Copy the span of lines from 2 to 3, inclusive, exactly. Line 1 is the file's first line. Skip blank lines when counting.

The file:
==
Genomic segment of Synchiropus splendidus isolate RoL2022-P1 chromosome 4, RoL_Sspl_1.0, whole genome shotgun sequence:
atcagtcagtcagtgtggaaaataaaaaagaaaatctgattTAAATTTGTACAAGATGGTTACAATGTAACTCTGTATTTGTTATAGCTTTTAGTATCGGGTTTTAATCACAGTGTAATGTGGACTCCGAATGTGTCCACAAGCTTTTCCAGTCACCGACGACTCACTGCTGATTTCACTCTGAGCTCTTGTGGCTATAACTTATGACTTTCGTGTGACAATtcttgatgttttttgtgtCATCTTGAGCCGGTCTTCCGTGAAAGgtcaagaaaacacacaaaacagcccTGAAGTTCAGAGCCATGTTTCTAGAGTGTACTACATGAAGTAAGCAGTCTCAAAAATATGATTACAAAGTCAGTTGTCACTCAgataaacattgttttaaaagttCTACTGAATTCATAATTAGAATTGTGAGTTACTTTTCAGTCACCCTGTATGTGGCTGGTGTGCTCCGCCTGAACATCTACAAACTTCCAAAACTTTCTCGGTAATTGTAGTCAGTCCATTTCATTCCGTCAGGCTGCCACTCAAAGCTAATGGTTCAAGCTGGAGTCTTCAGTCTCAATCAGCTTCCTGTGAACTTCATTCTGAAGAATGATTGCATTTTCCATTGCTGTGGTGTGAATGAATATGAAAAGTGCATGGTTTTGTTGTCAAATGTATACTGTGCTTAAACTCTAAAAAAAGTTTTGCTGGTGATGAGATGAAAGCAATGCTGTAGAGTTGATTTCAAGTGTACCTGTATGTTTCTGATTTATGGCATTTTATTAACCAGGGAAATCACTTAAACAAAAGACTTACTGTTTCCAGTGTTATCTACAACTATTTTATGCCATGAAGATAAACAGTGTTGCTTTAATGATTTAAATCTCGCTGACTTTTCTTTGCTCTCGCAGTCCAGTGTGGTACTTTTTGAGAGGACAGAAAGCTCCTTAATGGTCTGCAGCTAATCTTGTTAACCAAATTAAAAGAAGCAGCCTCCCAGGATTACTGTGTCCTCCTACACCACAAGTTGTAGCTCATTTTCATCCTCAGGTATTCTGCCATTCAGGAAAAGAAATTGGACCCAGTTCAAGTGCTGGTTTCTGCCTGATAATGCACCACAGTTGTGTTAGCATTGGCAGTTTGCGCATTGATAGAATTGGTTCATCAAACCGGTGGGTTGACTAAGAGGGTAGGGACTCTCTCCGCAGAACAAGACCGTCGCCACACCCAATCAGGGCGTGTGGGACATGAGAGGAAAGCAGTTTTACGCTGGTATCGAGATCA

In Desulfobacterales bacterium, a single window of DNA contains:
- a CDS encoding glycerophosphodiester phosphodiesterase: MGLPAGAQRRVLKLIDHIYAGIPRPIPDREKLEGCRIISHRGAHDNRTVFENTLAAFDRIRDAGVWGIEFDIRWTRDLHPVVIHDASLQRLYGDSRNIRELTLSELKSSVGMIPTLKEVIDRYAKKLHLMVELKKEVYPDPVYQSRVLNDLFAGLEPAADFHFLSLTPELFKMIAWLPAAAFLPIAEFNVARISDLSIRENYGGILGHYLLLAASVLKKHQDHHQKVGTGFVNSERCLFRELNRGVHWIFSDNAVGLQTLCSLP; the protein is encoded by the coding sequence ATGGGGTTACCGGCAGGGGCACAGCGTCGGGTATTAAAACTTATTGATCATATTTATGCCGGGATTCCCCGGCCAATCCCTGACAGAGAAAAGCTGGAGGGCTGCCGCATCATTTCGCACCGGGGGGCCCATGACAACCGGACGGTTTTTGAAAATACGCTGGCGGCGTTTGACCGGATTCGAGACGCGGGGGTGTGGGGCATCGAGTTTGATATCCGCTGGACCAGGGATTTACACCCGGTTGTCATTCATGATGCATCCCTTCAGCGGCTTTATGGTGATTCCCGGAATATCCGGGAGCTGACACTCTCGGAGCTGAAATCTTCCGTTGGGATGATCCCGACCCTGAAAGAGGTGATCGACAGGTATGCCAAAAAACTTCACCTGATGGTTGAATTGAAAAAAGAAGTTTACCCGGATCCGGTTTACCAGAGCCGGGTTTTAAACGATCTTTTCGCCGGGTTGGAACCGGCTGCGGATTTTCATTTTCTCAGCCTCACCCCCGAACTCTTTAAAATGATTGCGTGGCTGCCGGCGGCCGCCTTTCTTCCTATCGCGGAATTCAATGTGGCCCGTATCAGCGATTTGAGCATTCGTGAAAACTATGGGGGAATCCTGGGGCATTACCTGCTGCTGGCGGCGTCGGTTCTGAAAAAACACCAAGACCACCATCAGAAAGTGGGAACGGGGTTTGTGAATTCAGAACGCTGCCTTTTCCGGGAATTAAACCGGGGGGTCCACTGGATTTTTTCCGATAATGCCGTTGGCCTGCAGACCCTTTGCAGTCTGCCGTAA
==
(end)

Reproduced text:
atcagtcagtcagtgtggaaaataaaaaagaaaatctgattTAAATTTGTACAAGATGGTTACAATGTAACTCTGTATTTGTTATAGCTTTTAGTATCGGGTTTTAATCACAGTGTAATGTGGACTCCGAATGTGTCCACAAGCTTTTCCAGTCACCGACGACTCACTGCTGATTTCACTCTGAGCTCTTGTGGCTATAACTTATGACTTTCGTGTGACAATtcttgatgttttttgtgtCATCTTGAGCCGGTCTTCCGTGAAAGgtcaagaaaacacacaaaacagcccTGAAGTTCAGAGCCATGTTTCTAGAGTGTACTACATGAAGTAAGCAGTCTCAAAAATATGATTACAAAGTCAGTTGTCACTCAgataaacattgttttaaaagttCTACTGAATTCATAATTAGAATTGTGAGTTACTTTTCAGTCACCCTGTATGTGGCTGGTGTGCTCCGCCTGAACATCTACAAACTTCCAAAACTTTCTCGGTAATTGTAGTCAGTCCATTTCATTCCGTCAGGCTGCCACTCAAAGCTAATGGTTCAAGCTGGAGTCTTCAGTCTCAATCAGCTTCCTGTGAACTTCATTCTGAAGAATGATTGCATTTTCCATTGCTGTGGTGTGAATGAATATGAAAAGTGCATGGTTTTGTTGTCAAATGTATACTGTGCTTAAACTCTAAAAAAAGTTTTGCTGGTGATGAGATGAAAGCAATGCTGTAGAGTTGATTTCAAGTGTACCTGTATGTTTCTGATTTATGGCATTTTATTAACCAGGGAAATCACTTAAACAAAAGACTTACTGTTTCCAGTGTTATCTACAACTATTTTATGCCATGAAGATAAACAGTGTTGCTTTAATGATTTAAATCTCGCTGACTTTTCTTTGCTCTCGCAGTCCAGTGTGGTACTTTTTGAGAGGACAGAAAGCTCCTTAATGGTCTGCAGCTAATCTTGTTAACCAAATTAAAAGAAGCAGCCTCCCAGGATTACTGTGTCCTCCTACACCACAAGTTGTAGCTCATTTTCATCCTCAGGTATTCTGCCATTCAGGAAAAGAAATTGGACCCAGTTCAAGTGCTGGTTTCTGCCTGATAATGCACCACAGTTGTGTTAGCATTGGCAGTTTGCGCATTGATAGAATTGGTTCATCAAACCGGTGGGTTGACTAAGAGGGTAGGGACTCTCTCCGCAGAACAAGACCGTCGCCACACCCAATCAGGGCGTGTGGGACATGAGAGGAAAGCAGTTTTACGCTGGTATCGAGATCA

In Desulfobacterales bacterium, a single window of DNA contains: